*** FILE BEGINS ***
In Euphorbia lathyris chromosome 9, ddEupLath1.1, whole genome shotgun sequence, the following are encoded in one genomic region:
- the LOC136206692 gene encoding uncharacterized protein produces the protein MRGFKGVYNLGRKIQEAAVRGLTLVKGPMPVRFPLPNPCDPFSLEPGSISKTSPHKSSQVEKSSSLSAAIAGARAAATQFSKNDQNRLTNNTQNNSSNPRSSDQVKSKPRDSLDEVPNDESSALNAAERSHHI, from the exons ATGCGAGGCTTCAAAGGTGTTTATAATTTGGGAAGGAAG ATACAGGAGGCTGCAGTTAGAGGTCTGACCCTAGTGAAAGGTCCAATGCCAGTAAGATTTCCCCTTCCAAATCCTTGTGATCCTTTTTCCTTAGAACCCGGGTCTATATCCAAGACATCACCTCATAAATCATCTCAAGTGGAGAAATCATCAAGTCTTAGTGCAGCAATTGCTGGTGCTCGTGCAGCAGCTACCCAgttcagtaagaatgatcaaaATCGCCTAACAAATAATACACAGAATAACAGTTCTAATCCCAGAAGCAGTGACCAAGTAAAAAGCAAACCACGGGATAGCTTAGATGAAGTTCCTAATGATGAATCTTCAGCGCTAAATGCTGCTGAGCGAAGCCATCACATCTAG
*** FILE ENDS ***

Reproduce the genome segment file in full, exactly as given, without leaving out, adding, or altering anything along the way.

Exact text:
In Euphorbia lathyris chromosome 9, ddEupLath1.1, whole genome shotgun sequence, the following are encoded in one genomic region:
- the LOC136206692 gene encoding uncharacterized protein produces the protein MRGFKGVYNLGRKIQEAAVRGLTLVKGPMPVRFPLPNPCDPFSLEPGSISKTSPHKSSQVEKSSSLSAAIAGARAAATQFSKNDQNRLTNNTQNNSSNPRSSDQVKSKPRDSLDEVPNDESSALNAAERSHHI, from the exons ATGCGAGGCTTCAAAGGTGTTTATAATTTGGGAAGGAAG ATACAGGAGGCTGCAGTTAGAGGTCTGACCCTAGTGAAAGGTCCAATGCCAGTAAGATTTCCCCTTCCAAATCCTTGTGATCCTTTTTCCTTAGAACCCGGGTCTATATCCAAGACATCACCTCATAAATCATCTCAAGTGGAGAAATCATCAAGTCTTAGTGCAGCAATTGCTGGTGCTCGTGCAGCAGCTACCCAgttcagtaagaatgatcaaaATCGCCTAACAAATAATACACAGAATAACAGTTCTAATCCCAGAAGCAGTGACCAAGTAAAAAGCAAACCACGGGATAGCTTAGATGAAGTTCCTAATGATGAATCTTCAGCGCTAAATGCTGCTGAGCGAAGCCATCACATCTAG